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Holocaust Memorial Day

Our Holocaust Memorial Day assembly was incredibly poignant. Led by Mr Jefferies, he recounts his many meetings with the Oppenheimer brothers.

When I was at school in the 1980s I do not recall that the Holocaust or indeed the Second World War was referred to much in lessons. I imagine that that was because it was felt that it was still so close in people’s minds that it did not merit that much attention.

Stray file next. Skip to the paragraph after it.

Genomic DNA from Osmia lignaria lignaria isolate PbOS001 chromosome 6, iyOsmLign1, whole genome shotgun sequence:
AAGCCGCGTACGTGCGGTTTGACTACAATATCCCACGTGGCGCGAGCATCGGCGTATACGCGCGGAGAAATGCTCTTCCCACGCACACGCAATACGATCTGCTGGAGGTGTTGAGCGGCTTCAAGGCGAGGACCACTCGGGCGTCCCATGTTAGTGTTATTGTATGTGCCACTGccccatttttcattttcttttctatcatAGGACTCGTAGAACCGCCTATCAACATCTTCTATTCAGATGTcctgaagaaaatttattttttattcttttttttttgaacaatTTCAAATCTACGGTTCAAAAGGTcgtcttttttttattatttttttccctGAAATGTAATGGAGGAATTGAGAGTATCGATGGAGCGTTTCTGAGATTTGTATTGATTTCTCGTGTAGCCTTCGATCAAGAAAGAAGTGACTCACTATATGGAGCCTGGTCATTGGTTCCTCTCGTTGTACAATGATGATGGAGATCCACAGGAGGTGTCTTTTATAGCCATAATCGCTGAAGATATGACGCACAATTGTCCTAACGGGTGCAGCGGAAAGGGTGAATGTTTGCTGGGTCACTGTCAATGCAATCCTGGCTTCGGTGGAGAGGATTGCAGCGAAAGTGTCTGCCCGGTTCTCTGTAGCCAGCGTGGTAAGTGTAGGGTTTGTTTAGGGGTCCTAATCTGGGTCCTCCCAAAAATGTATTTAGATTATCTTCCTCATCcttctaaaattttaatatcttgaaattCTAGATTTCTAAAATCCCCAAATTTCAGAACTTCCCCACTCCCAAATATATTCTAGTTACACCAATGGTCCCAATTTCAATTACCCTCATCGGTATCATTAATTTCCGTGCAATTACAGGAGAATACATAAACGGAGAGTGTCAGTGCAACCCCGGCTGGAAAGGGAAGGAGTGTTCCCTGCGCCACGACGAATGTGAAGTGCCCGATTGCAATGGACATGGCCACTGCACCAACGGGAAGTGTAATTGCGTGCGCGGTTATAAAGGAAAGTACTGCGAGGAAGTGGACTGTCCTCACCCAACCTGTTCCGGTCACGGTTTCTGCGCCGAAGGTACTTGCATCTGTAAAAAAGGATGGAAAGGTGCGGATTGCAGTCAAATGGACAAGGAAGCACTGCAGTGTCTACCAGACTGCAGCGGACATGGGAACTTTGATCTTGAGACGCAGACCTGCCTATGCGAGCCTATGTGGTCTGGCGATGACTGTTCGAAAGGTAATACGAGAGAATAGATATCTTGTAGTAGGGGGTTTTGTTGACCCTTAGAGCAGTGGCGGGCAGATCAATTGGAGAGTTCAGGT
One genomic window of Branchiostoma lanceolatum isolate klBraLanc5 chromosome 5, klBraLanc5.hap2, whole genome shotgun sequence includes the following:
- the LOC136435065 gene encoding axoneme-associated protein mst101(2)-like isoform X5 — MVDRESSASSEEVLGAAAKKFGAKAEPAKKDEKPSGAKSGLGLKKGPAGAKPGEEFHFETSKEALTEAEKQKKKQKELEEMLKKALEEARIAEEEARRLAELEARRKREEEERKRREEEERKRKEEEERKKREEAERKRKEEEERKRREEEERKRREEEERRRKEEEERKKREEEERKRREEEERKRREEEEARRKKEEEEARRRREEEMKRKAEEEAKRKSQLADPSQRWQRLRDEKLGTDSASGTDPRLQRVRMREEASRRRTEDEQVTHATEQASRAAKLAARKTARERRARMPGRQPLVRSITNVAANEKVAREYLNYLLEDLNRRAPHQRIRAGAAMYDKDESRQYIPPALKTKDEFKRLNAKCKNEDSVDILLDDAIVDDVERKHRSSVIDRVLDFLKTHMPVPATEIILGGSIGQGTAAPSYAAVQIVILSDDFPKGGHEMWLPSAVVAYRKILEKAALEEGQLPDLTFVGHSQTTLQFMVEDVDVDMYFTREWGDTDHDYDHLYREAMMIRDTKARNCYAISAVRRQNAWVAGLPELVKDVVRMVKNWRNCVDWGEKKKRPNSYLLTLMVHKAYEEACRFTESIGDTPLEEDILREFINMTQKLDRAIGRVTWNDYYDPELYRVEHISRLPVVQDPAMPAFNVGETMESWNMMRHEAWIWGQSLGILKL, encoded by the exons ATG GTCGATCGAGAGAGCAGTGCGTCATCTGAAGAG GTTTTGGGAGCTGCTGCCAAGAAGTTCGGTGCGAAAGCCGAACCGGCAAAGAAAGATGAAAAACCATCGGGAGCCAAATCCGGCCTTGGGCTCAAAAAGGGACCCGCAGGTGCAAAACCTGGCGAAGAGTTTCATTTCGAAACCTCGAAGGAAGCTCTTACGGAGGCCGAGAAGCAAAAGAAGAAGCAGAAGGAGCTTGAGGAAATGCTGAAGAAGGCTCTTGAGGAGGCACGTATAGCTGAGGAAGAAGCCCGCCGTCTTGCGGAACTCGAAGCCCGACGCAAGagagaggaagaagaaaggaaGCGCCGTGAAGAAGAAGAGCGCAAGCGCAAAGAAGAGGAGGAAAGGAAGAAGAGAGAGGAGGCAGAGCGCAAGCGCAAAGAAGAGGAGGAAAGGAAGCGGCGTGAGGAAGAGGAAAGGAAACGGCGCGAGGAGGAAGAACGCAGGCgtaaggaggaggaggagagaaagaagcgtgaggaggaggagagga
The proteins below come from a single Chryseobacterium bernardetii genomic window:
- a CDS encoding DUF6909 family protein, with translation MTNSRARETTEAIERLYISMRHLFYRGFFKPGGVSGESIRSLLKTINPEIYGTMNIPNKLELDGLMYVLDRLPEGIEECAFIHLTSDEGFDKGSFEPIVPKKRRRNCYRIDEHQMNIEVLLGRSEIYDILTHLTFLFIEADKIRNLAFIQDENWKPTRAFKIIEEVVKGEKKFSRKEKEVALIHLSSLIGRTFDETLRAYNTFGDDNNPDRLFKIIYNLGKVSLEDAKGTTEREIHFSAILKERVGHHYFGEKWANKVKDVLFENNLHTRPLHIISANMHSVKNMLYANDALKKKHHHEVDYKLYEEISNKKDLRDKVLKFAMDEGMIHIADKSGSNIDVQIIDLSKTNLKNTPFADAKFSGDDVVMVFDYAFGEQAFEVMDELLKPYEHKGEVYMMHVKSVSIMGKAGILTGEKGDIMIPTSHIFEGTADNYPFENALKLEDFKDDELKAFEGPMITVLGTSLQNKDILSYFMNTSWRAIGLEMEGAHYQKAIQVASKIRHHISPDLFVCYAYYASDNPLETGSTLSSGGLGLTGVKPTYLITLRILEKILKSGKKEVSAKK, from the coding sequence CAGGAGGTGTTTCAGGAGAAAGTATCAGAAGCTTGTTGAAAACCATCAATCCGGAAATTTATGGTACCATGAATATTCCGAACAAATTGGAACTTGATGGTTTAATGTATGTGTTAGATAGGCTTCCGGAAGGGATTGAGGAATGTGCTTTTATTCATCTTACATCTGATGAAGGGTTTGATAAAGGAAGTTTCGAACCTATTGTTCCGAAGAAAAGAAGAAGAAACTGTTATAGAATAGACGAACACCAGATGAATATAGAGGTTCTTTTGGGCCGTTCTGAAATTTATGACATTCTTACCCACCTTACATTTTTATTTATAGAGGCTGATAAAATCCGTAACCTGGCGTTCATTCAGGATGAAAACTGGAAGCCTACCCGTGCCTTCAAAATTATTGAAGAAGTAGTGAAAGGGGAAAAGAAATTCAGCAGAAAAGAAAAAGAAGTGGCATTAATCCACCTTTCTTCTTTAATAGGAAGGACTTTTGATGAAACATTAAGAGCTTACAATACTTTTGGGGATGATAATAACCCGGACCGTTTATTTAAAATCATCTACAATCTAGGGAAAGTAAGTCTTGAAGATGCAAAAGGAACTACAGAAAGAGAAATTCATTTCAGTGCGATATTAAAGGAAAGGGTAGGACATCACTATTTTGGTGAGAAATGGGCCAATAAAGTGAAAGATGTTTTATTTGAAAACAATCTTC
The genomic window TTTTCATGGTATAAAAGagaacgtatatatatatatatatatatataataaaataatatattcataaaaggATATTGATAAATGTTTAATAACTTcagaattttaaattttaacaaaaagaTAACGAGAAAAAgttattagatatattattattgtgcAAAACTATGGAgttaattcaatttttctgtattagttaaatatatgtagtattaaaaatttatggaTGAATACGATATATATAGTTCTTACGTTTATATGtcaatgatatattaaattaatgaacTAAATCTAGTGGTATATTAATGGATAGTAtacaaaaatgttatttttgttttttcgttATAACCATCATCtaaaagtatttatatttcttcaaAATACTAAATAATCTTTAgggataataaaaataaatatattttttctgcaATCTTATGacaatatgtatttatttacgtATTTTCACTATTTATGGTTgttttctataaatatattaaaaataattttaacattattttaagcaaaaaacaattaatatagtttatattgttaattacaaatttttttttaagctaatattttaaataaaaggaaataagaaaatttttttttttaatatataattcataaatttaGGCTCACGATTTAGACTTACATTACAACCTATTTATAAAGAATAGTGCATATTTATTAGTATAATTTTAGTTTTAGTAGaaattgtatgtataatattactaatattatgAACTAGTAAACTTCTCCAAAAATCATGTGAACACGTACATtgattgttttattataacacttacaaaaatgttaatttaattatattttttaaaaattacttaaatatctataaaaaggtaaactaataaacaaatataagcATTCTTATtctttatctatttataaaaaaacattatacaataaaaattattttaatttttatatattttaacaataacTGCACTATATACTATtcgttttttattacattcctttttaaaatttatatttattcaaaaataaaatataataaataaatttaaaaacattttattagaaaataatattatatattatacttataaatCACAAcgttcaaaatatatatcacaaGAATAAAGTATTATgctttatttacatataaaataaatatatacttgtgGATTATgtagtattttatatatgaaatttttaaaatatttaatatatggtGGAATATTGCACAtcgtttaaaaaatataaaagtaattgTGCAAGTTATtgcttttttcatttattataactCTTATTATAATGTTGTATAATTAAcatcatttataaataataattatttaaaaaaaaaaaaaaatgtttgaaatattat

In fact, it seemed as though superannuated Nazis were bigger news and incongruous as it may seem one could often view elderly leaders of the Third Reich on comfortable sofas in television studios justifying what they had done or not done. Indeed, one of them, Albert Speer, Hitler’s closest friend, actually died in London having been taken out to a very expensive restaurant by a professor of history at Oxford University as he was making a television show for the BBC.       

However, when I began my teaching career in the early 1990s attitudes suddenly began to change and there was a real desire to learn about the Holocaust in schools.   

The focus, as it should have long before, turned to the victims not the perpetrators. 

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